3) Can you test this with Wins Produced?


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PostPosted: Tue Feb 10, 2015 3:16 am 
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How much lower of an effect did you find the age differential to have in the playoffs versus the regular season?


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PostPosted: Tue Feb 10, 2015 4:34 am 
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schtevie wrote:
colts18 wrote:
Image
X= Lineup combined average age minus opponent age
Y= Actual point differential

Age is a significant variable for the NBA. Older lineups kill younger lineups. For each 1 year in age differential, the older lineup gains 0.94 points per 100 :shock:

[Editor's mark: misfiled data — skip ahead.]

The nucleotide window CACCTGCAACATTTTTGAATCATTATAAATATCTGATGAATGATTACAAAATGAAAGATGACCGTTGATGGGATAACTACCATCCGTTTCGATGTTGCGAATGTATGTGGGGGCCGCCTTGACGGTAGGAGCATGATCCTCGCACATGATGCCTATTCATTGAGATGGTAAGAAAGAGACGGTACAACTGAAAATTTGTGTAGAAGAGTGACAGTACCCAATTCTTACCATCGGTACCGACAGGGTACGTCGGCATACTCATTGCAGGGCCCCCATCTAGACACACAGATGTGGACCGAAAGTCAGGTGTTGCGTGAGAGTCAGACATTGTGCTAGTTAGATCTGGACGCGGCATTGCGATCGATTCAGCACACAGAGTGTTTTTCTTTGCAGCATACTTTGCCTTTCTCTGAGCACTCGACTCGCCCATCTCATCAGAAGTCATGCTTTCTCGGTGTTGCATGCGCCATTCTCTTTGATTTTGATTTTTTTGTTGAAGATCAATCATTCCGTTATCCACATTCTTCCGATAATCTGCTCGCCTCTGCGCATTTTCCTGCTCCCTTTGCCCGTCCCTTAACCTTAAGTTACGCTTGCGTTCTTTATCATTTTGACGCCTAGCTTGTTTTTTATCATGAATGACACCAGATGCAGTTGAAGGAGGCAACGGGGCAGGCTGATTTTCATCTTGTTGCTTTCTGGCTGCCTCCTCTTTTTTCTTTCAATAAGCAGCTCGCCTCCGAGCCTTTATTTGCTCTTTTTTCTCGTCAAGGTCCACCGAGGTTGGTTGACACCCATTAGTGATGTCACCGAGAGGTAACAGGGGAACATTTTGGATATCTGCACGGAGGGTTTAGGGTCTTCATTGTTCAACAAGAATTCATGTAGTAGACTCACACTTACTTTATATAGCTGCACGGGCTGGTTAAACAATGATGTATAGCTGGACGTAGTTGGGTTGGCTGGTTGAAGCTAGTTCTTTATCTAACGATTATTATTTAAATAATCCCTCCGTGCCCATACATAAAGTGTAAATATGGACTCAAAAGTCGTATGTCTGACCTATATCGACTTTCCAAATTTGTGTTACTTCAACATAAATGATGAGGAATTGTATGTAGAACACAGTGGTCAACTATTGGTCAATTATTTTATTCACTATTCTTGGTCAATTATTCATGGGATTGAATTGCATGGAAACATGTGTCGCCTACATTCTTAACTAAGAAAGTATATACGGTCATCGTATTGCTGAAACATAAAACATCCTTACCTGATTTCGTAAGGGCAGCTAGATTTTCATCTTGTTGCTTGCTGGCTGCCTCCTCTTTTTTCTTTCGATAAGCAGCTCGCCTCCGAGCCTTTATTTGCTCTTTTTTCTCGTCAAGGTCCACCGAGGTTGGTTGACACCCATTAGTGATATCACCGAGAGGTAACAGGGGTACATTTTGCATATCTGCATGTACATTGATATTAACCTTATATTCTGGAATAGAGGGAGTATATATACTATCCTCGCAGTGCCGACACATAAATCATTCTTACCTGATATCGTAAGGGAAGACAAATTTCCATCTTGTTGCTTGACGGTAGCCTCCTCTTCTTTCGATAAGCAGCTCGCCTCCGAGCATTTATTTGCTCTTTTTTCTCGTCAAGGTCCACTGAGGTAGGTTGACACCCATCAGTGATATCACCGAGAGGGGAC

Why the googly eyes? These results are compatible with Jeremias' aging curve results.

Don't know if you're interested in, say, breaking up your sample, but it would be interesting to see how lineups consisting only of prime age players do, first against youth and then against oldster lineups. Then also how exclusively young lineups do against exclusively old ones.

Age 25-29 lineups are +4.6 against 20-24 players and -4.42 vs Age 30+ lineups. Age 30+ lineups are +4.3 vs Age 20-24 lineups


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PostPosted: Tue Feb 10, 2015 2:55 pm 
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I would second the request for seeing WP vs point differential (assuming it's not a huge amount of additional work).